Brushing Off the Winter Blues

With the colder weather and lack of sunshine, it can be easy to feel depressed. A psychologist goes over ways to combat the winter blues.

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CLEVELAND – With the colder weather this time of year, many of us are hunkering down and spending more time indoors.

Although it’s comfy to curl up on the couch, doing this too much can make it easy to come down with a case of the winter blues.

“With the winter blues, you may notice you don’t want to go out as often because it gets dark earlier, and we don’t have as much sunlight. You may start feeling more irritable and impatient. Your appetite can also increase, and so you may eat more, too,” explained Kia-Rai Prewitt, PhD, a psychologist with Cleveland Clinic.
To combat the winter blues, Dr. Prewitt said it’s important to find ways to stay active.

Along with reducing your risk of chronic diseases, exercise can be a great way to boost your mood.

And when the temperatures drop, try not to rely too heavily on comfort foods. Dr. Prewitt said eating a healthy diet can do wonders for your mental health as well.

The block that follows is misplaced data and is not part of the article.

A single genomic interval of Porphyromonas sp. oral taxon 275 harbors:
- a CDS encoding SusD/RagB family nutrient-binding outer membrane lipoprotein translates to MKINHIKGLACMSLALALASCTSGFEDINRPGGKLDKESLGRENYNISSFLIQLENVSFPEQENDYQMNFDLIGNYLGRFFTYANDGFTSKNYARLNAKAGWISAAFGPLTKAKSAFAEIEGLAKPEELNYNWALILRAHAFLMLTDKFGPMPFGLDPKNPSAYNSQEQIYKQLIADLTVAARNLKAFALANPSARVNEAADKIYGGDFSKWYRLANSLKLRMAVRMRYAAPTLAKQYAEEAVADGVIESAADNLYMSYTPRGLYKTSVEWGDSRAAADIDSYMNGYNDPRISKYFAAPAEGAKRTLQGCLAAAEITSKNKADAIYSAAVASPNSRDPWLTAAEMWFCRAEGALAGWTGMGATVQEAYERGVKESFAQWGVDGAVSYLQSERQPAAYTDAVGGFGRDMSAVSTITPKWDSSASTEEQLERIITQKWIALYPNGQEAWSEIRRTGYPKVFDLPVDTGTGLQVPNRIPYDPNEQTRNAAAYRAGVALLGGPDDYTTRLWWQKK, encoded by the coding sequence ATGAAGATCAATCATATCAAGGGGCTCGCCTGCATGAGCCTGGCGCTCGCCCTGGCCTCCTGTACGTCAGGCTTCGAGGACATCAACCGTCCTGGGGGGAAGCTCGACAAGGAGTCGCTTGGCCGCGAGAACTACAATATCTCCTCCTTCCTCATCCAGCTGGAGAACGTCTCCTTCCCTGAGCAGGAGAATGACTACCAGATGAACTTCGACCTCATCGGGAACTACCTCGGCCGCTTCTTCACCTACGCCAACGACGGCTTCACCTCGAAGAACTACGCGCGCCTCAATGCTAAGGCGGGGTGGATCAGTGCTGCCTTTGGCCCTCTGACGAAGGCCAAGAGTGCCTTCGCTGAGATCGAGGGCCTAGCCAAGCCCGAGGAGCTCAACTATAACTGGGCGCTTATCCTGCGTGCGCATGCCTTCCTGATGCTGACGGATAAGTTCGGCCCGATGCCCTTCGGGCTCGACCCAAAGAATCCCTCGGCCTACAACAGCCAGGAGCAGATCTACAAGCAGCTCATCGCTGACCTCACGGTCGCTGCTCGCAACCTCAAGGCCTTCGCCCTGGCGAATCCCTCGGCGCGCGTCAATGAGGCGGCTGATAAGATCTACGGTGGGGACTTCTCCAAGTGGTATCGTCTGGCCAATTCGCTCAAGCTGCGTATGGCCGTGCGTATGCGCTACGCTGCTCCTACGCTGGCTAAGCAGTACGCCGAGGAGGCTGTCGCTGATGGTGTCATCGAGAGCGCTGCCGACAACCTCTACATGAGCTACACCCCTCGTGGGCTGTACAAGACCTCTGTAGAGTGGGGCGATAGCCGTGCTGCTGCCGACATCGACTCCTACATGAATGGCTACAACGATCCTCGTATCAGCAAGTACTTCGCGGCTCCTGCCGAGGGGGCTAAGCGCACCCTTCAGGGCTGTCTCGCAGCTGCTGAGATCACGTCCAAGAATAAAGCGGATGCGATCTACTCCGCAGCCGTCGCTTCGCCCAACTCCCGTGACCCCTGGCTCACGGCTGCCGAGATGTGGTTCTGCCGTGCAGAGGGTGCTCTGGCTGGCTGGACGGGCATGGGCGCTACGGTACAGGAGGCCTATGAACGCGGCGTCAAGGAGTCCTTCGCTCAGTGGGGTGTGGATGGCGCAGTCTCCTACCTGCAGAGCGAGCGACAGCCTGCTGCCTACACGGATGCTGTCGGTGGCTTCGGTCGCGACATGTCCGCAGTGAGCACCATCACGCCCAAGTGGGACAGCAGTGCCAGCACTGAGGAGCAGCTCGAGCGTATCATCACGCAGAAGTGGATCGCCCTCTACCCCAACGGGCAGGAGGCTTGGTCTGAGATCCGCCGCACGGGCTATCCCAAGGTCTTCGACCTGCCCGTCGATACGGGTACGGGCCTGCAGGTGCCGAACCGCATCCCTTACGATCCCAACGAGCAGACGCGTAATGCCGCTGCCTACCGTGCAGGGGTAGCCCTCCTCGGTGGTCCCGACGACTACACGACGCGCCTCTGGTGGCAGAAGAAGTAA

With cold weather and less sun, people may also find some relief through light therapy, which involves using a special lamp to mimic sunlight.

Another way to keep the winter blues at bay is to stay social.

She urges people to contact someone they’ve been meaning to connect with.

“Maybe you’ve been meaning to reach out to a family member or friend that you reconnected with during the holidays, but you haven’t yet because you’ve been feeling a little down or tired. I would just encourage you to go ahead and reach out to those folks,” Dr. Prewitt said.

While feeling down from time to time is normal, Dr. Prewitt encourages people to seek professional help if they’re regularly struggling with their mental health.

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